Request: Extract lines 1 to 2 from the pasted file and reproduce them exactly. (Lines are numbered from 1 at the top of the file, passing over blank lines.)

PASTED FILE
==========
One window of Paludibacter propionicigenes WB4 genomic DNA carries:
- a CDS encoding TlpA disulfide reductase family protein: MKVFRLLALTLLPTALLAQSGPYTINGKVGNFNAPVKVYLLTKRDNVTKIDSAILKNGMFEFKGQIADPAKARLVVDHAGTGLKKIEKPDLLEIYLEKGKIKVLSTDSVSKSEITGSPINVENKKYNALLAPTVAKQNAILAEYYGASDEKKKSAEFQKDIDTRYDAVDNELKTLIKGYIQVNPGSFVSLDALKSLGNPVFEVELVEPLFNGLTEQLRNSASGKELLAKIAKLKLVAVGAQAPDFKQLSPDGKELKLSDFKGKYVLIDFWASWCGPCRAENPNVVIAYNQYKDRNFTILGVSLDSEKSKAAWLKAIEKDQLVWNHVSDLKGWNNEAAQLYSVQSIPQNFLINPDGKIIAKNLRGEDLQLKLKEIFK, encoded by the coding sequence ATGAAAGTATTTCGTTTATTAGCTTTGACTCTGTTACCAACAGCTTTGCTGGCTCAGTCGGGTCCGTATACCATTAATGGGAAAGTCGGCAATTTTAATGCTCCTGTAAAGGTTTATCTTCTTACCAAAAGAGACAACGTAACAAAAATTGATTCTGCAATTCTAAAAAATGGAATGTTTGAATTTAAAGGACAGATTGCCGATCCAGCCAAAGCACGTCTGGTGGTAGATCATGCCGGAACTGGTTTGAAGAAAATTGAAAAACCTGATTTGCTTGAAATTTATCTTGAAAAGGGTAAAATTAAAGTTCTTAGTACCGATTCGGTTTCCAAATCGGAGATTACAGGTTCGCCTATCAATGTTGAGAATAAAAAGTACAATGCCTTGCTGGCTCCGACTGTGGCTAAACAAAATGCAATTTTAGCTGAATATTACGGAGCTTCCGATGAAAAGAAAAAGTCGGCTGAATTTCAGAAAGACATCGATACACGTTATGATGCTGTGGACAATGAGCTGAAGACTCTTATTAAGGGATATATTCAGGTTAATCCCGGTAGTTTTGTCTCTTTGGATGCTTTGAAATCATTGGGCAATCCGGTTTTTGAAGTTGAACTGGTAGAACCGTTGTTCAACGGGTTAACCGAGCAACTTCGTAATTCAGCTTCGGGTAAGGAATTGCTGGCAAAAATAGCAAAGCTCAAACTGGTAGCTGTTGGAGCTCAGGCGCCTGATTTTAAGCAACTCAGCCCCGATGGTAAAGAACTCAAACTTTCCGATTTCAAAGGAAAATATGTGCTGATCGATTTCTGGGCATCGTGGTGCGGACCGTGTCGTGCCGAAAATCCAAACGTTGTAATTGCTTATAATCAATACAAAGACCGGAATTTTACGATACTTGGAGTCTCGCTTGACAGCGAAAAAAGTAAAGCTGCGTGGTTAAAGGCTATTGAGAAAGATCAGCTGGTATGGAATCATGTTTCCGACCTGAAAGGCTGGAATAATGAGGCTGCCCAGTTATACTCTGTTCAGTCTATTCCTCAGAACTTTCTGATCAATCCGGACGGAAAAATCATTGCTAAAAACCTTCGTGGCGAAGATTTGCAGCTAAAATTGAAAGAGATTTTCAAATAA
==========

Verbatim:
One window of Paludibacter propionicigenes WB4 genomic DNA carries:
- a CDS encoding TlpA disulfide reductase family protein: MKVFRLLALTLLPTALLAQSGPYTINGKVGNFNAPVKVYLLTKRDNVTKIDSAILKNGMFEFKGQIADPAKARLVVDHAGTGLKKIEKPDLLEIYLEKGKIKVLSTDSVSKSEITGSPINVENKKYNALLAPTVAKQNAILAEYYGASDEKKKSAEFQKDIDTRYDAVDNELKTLIKGYIQVNPGSFVSLDALKSLGNPVFEVELVEPLFNGLTEQLRNSASGKELLAKIAKLKLVAVGAQAPDFKQLSPDGKELKLSDFKGKYVLIDFWASWCGPCRAENPNVVIAYNQYKDRNFTILGVSLDSEKSKAAWLKAIEKDQLVWNHVSDLKGWNNEAAQLYSVQSIPQNFLINPDGKIIAKNLRGEDLQLKLKEIFK, encoded by the coding sequence ATGAAAGTATTTCGTTTATTAGCTTTGACTCTGTTACCAACAGCTTTGCTGGCTCAGTCGGGTCCGTATACCATTAATGGGAAAGTCGGCAATTTTAATGCTCCTGTAAAGGTTTATCTTCTTACCAAAAGAGACAACGTAACAAAAATTGATTCTGCAATTCTAAAAAATGGAATGTTTGAATTTAAAGGACAGATTGCCGATCCAGCCAAAGCACGTCTGGTGGTAGATCATGCCGGAACTGGTTTGAAGAAAATTGAAAAACCTGATTTGCTTGAAATTTATCTTGAAAAGGGTAAAATTAAAGTTCTTAGTACCGATTCGGTTTCCAAATCGGAGATTACAGGTTCGCCTATCAATGTTGAGAATAAAAAGTACAATGCCTTGCTGGCTCCGACTGTGGCTAAACAAAATGCAATTTTAGCTGAATATTACGGAGCTTCCGATGAAAAGAAAAAGTCGGCTGAATTTCAGAAAGACATCGATACACGTTATGATGCTGTGGACAATGAGCTGAAGACTCTTATTAAGGGATATATTCAGGTTAATCCCGGTAGTTTTGTCTCTTTGGATGCTTTGAAATCATTGGGCAATCCGGTTTTTGAAGTTGAACTGGTAGAACCGTTGTTCAACGGGTTAACCGAGCAACTTCGTAATTCAGCTTCGGGTAAGGAATTGCTGGCAAAAATAGCAAAGCTCAAACTGGTAGCTGTTGGAGCTCAGGCGCCTGATTTTAAGCAACTCAGCCCCGATGGTAAAGAACTCAAACTTTCCGATTTCAAAGGAAAATATGTGCTGATCGATTTCTGGGCATCGTGGTGCGGACCGTGTCGTGCCGAAAATCCAAACGTTGTAATTGCTTATAATCAATACAAAGACCGGAATTTTACGATACTTGGAGTCTCGCTTGACAGCGAAAAAAGTAAAGCTGCGTGGTTAAAGGCTATTGAGAAAGATCAGCTGGTATGGAATCATGTTTCCGACCTGAAAGGCTGGAATAATGAGGCTGCCCAGTTATACTCTGTTCAGTCTATTCCTCAGAACTTTCTGATCAATCCGGACGGAAAAATCATTGCTAAAAACCTTCGTGGCGAAGATTTGCAGCTAAAATTGAAAGAGATTTTCAAATAA